By Babajide Komolafe
THE banking industry recorded sluggish growth within the first two years of the President Buhari administration. Even that marginal growth was mired by phenomenal increase in non-performing loans, NPLs, occasioned by combination of naira depreciation, high inflation and downturn in economic activities.
Growth in assets and increased patronage: Within the first two years of the administration, the banking industry assets and liabilities grew by 14.2 per cent per cent, as against average annual growth rate of 25 per cent.
According to the Central Bank of Nigeria, CBN, total assets/liability of banks rose to N32.1 trillion in February from 28.4 trillion at end of June 2015.
Lending to the private sector
The industry’s lending to the private sector of the economy rose marginally to N22.4 trillion in February 2017, about 16 per cent from N18.9 trillion as at June 2015.
However, the industry also recorded increased patronage from Nigerians during this period. Data from the Nigeria Interbank Settlement System, NIBSS, revealed that 18 million new bank accounts were opened as the number of bank accounts rose 98 million by the end of March 2017, from 80 million at the end of June 2015. The number of active bank accounts also rose by 24 per cent to 67 million from 54 million during the period. Statistics also showed that banks were able to attract more savings from Nigerians, as the number of savings account rose to 70 million at the end of March 2017 from 56 million at the end of June 2015.
Also the banking industry enjoyed boom in epayment business in 2016. Statistics from the Central Bank of Nigeria showed that the volume and value of epayment transactions in 2016 shot up by 132 per cent and 82 per cent respectively, to 942 million transactions worth N71 trillion.
Naira depreciation and high inflation
The banking industry, however, faced two major challenges during the first two years of President Buhari’s administration, namely high inflation and Foreign exchange crises.
With dwindling crude oil prices translating to fall in foreign exchange revenue and decline in external reserve, the country experienced severe dollar shortage which triggered sharp depreciation of the Naira.
As at the end of May 2015, the Naira exchange rate stood at N198 per dollar and N217 per dollar in the interbank market and parallel market respectively. But by February 17, 2017, the Naira had depreciated to N305 per dollar in the interbank market and N520 per dollar in the official market, translating to 54 per cent depreciation and 139 per cent respectively in each market, the steepest in history of the local currency. This also marked the widest parallel market premium so far in history.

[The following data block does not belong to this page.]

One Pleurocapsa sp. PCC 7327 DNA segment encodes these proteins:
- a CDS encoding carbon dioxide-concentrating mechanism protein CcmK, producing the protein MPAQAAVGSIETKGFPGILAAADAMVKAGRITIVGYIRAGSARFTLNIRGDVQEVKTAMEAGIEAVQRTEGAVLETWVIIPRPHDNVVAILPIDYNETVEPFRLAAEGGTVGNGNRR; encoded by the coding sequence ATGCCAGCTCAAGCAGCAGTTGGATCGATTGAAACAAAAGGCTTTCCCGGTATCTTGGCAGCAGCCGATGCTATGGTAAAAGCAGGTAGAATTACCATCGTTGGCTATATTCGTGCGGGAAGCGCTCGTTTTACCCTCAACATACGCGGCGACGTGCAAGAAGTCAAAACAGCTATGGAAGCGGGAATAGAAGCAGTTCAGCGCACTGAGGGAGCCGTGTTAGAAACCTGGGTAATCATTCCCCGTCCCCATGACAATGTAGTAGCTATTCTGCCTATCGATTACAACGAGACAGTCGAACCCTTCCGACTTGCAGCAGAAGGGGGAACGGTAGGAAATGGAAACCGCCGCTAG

However, an easing up of the currency market policy by CBN in the last three months has narrowed the official-parallel market gap while helping the Naira value up to N380/USD as at last week. The banks have already suffered massively from the initial shocks.
According to the Deputy Managing Director, First Bank of Nigeria Limited, Mr. Gbenga Shobo, scarcity of foreign exchange posed a major challenge to banks during the year (2016). In an interview with Vanguard, he said, “Lack of foreign exchange has been the major problem since we import almost everything in the country. Factories have to bring in raw materials. As far as there is no money to bring in those raw materials, capacity utilization for some of these manufacturers has dropped to about 35 percent and this will definitely reduce banks turnover.”
The sharp depreciation of the Naira coupled with the scarcity of foreign exchange rate led to steady increase in prices of goods and services which culminated to 26 months high inflation rate. Data from the National Bureau of Statistics, NBS, show that inflation rose steadily from 9.0 per cent as at end of May 2015 to 18.72 per cent in January 2017 before dropping for three consecutive months to 17.24 per cent in April.
Widespread increase in bad loans
The sharp depreciation of the Naira and high inflation rate combined to trigger decline in economic activities, which resulted into Nigeria’s worst economic recession in 25 years. This occasioned increase in loan default as many borrowers could not repay their loans. “The economic headwinds have adversely impacted bank borrowers, resulting in rising NPLs which required additional provisioning by banks”, the CBN stated.
As a result bad loans recorded by banks tripled to N2.1 trillion at the end of December 2016 from N628.54 billion as at June 2015 to. This represented increase of 234 per cent, again the worst record in the industry history.
Also the industry’s NPL ratio rose from five per cent at end of June 2015 to 14 per cent in December 2016. This was far beyond the regulatory threshold of five per cent.
Explaining the factors responsible for this sharp increase, the CBN in its Financial Stability Report for 2016 stated: “The deterioration in asset quality was largely attributed to the rising inflationary trend, negative GDP growth, and the depreciation of the Naira.”